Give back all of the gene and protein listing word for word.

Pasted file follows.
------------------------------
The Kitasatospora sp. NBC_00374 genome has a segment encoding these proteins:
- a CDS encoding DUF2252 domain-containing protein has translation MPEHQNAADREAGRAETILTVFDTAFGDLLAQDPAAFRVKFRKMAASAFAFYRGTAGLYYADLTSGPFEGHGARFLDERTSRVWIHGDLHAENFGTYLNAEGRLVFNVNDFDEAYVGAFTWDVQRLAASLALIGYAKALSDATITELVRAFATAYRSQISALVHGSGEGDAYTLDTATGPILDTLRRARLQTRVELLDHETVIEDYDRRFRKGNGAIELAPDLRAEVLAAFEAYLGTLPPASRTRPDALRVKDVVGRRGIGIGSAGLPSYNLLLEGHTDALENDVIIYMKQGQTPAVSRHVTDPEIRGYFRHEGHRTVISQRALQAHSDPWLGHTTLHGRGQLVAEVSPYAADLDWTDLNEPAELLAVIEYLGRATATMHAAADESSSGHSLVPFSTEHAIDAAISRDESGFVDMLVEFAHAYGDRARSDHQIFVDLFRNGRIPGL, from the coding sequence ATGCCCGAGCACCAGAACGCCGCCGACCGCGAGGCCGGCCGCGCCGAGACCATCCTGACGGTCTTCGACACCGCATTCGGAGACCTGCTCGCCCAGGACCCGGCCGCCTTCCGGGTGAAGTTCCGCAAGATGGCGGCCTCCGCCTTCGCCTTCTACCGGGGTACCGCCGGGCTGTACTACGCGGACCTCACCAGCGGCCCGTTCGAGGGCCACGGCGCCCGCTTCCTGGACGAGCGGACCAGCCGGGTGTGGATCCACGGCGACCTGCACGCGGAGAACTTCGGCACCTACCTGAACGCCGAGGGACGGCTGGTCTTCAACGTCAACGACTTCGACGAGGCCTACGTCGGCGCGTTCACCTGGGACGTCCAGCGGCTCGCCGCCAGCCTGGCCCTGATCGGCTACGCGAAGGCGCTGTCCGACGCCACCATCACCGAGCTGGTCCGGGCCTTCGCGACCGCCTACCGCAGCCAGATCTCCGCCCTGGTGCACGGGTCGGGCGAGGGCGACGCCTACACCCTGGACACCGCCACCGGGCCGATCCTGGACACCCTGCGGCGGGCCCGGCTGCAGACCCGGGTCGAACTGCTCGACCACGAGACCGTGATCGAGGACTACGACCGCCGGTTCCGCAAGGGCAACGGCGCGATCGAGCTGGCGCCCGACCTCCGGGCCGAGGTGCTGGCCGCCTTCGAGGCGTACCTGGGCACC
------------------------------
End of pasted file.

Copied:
The Kitasatospora sp. NBC_00374 genome has a segment encoding these proteins:
- a CDS encoding DUF2252 domain-containing protein has translation MPEHQNAADREAGRAETILTVFDTAFGDLLAQDPAAFRVKFRKMAASAFAFYRGTAGLYYADLTSGPFEGHGARFLDERTSRVWIHGDLHAENFGTYLNAEGRLVFNVNDFDEAYVGAFTWDVQRLAASLALIGYAKALSDATITELVRAFATAYRSQISALVHGSGEGDAYTLDTATGPILDTLRRARLQTRVELLDHETVIEDYDRRFRKGNGAIELAPDLRAEVLAAFEAYLGTLPPASRTRPDALRVKDVVGRRGIGIGSAGLPSYNLLLEGHTDALENDVIIYMKQGQTPAVSRHVTDPEIRGYFRHEGHRTVISQRALQAHSDPWLGHTTLHGRGQLVAEVSPYAADLDWTDLNEPAELLAVIEYLGRATATMHAAADESSSGHSLVPFSTEHAIDAAISRDESGFVDMLVEFAHAYGDRARSDHQIFVDLFRNGRIPGL, from the coding sequence ATGCCCGAGCACCAGAACGCCGCCGACCGCGAGGCCGGCCGCGCCGAGACCATCCTGACGGTCTTCGACACCGCATTCGGAGACCTGCTCGCCCAGGACCCGGCCGCCTTCCGGGTGAAGTTCCGCAAGATGGCGGCCTCCGCCTTCGCCTTCTACCGGGGTACCGCCGGGCTGTACTACGCGGACCTCACCAGCGGCCCGTTCGAGGGCCACGGCGCCCGCTTCCTGGACGAGCGGACCAGCCGGGTGTGGATCCACGGCGACCTGCACGCGGAGAACTTCGGCACCTACCTGAACGCCGAGGGACGGCTGGTCTTCAACGTCAACGACTTCGACGAGGCCTACGTCGGCGCGTTCACCTGGGACGTCCAGCGGCTCGCCGCCAGCCTGGCCCTGATCGGCTACGCGAAGGCGCTGTCCGACGCCACCATCACCGAGCTGGTCCGGGCCTTCGCGACCGCCTACCGCAGCCAGATCTCCGCCCTGGTGCACGGGTCGGGCGAGGGCGACGCCTACACCCTGGACACCGCCACCGGGCCGATCCTGGACACCCTGCGGCGGGCCCGGCTGCAGACCCGGGTCGAACTGCTCGACCACGAGACCGTGATCGAGGACTACGACCGCCGGTTCCGCAAGGGCAACGGCGCGATCGAGCTGGCGCCCGACCTCCGGGCCGAGGTGCTGGCCGCCTTCGAGGCGTACCTGGGCACC